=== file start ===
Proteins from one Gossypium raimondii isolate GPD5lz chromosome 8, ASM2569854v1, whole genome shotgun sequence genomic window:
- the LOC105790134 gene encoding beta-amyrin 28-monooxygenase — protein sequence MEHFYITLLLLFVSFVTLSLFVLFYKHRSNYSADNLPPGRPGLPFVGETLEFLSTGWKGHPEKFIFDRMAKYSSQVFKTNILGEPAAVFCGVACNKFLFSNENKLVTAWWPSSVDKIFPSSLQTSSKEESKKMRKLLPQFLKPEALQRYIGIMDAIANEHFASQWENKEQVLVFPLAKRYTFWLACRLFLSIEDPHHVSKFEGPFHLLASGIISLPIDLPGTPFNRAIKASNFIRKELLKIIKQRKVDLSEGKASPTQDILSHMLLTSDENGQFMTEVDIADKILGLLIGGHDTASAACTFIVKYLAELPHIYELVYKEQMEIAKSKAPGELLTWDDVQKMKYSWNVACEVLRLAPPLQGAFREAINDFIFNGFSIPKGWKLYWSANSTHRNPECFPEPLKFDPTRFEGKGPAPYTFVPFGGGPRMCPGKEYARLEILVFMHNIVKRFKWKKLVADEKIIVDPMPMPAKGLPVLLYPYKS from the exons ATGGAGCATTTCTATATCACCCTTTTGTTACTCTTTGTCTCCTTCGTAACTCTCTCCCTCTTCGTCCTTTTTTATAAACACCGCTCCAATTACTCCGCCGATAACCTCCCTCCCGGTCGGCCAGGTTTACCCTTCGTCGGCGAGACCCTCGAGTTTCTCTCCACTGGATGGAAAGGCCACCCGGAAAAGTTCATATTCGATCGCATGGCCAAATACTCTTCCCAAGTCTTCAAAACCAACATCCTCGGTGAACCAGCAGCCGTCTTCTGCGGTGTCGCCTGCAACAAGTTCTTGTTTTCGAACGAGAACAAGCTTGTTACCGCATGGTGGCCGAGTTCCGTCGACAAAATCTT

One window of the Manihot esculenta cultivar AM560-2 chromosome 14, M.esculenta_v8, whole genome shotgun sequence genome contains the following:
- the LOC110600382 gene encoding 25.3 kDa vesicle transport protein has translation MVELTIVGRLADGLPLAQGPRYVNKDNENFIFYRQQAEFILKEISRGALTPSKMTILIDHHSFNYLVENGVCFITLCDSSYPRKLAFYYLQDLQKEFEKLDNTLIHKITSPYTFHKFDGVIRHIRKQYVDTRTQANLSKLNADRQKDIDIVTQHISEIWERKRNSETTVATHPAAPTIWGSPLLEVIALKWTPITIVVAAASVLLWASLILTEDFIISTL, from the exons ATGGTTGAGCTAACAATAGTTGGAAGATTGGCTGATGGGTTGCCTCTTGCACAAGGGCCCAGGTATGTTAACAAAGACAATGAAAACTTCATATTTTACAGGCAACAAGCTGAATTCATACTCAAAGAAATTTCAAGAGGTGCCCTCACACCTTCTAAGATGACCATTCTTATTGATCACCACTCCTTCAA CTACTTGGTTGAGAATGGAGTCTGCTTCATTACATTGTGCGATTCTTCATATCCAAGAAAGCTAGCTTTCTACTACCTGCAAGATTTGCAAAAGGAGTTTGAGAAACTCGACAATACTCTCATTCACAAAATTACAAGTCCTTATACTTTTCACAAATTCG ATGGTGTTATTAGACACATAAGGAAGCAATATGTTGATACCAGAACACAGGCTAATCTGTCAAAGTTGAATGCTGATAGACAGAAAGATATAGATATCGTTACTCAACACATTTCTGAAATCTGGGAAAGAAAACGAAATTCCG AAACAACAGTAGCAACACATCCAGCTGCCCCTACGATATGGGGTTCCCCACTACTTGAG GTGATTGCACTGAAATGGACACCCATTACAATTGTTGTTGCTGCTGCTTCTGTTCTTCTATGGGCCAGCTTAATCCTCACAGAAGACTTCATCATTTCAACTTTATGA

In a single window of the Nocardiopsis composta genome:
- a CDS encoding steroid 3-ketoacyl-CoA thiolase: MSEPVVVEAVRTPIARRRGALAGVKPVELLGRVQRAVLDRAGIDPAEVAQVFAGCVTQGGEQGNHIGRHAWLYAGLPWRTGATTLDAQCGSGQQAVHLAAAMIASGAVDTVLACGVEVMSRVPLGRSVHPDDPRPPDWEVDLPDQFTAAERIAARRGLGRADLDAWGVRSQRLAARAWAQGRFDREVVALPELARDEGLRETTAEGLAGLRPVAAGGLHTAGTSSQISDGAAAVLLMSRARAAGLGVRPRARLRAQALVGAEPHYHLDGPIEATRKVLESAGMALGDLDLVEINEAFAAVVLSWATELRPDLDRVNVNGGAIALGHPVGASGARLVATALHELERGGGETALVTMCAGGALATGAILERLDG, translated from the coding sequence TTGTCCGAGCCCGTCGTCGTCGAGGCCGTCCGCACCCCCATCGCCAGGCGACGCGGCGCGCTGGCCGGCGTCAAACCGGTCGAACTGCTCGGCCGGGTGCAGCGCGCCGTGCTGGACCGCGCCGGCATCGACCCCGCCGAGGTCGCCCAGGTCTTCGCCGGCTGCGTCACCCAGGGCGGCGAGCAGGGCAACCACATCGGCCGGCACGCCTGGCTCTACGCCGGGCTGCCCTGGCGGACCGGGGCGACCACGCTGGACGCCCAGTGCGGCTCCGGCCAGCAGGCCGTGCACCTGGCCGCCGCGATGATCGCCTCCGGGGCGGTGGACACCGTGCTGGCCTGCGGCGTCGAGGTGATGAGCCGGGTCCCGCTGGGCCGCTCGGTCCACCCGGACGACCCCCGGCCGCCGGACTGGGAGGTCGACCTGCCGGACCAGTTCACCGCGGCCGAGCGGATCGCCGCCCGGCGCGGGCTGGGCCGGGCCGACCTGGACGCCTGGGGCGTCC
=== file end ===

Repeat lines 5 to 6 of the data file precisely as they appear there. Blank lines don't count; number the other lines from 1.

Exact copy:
In a single window of the Nocardiopsis composta genome:
- a CDS encoding steroid 3-ketoacyl-CoA thiolase: MSEPVVVEAVRTPIARRRGALAGVKPVELLGRVQRAVLDRAGIDPAEVAQVFAGCVTQGGEQGNHIGRHAWLYAGLPWRTGATTLDAQCGSGQQAVHLAAAMIASGAVDTVLACGVEVMSRVPLGRSVHPDDPRPPDWEVDLPDQFTAAERIAARRGLGRADLDAWGVRSQRLAARAWAQGRFDREVVALPELARDEGLRETTAEGLAGLRPVAAGGLHTAGTSSQISDGAAAVLLMSRARAAGLGVRPRARLRAQALVGAEPHYHLDGPIEATRKVLESAGMALGDLDLVEINEAFAAVVLSWATELRPDLDRVNVNGGAIALGHPVGASGARLVATALHELERGGGETALVTMCAGGALATGAILERLDG, translated from the coding sequence TTGTCCGAGCCCGTCGTCGTCGAGGCCGTCCGCACCCCCATCGCCAGGCGACGCGGCGCGCTGGCCGGCGTCAAACCGGTCGAACTGCTCGGCCGGGTGCAGCGCGCCGTGCTGGACCGCGCCGGCATCGACCCCGCCGAGGTCGCCCAGGTCTTCGCCGGCTGCGTCACCCAGGGCGGCGAGCAGGGCAACCACATCGGCCGGCACGCCTGGCTCTACGCCGGGCTGCCCTGGCGGACCGGGGCGACCACGCTGGACGCCCAGTGCGGCTCCGGCCAGCAGGCCGTGCACCTGGCCGCCGCGATGATCGCCTCCGGGGCGGTGGACACCGTGCTGGCCTGCGGCGTCGAGGTGATGAGCCGGGTCCCGCTGGGCCGCTCGGTCCACCCGGACGACCCCCGGCCGCCGGACTGGGAGGTCGACCTGCCGGACCAGTTCACCGCGGCCGAGCGGATCGCCGCCCGGCGCGGGCTGGGCCGGGCCGACCTGGACGCCTGGGGCGTCC